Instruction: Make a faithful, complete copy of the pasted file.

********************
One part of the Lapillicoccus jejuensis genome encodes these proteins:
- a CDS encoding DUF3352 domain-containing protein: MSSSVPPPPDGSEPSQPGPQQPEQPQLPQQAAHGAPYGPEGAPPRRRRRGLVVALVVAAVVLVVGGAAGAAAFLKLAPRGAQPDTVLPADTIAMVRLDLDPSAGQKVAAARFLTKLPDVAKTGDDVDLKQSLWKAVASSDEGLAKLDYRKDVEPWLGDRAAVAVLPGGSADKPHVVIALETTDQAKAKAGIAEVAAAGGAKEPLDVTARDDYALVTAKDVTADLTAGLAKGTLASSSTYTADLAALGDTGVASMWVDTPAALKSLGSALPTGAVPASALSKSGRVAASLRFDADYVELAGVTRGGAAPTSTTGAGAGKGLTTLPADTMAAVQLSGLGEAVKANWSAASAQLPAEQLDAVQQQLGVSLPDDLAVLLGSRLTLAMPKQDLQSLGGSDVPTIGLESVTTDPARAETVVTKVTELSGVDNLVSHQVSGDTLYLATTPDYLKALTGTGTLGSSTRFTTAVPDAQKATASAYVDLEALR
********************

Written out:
One part of the Lapillicoccus jejuensis genome encodes these proteins:
- a CDS encoding DUF3352 domain-containing protein: MSSSVPPPPDGSEPSQPGPQQPEQPQLPQQAAHGAPYGPEGAPPRRRRRGLVVALVVAAVVLVVGGAAGAAAFLKLAPRGAQPDTVLPADTIAMVRLDLDPSAGQKVAAARFLTKLPDVAKTGDDVDLKQSLWKAVASSDEGLAKLDYRKDVEPWLGDRAAVAVLPGGSADKPHVVIALETTDQAKAKAGIAEVAAAGGAKEPLDVTARDDYALVTAKDVTADLTAGLAKGTLASSSTYTADLAALGDTGVASMWVDTPAALKSLGSALPTGAVPASALSKSGRVAASLRFDADYVELAGVTRGGAAPTSTTGAGAGKGLTTLPADTMAAVQLSGLGEAVKANWSAASAQLPAEQLDAVQQQLGVSLPDDLAVLLGSRLTLAMPKQDLQSLGGSDVPTIGLESVTTDPARAETVVTKVTELSGVDNLVSHQVSGDTLYLATTPDYLKALTGTGTLGSSTRFTTAVPDAQKATASAYVDLEALR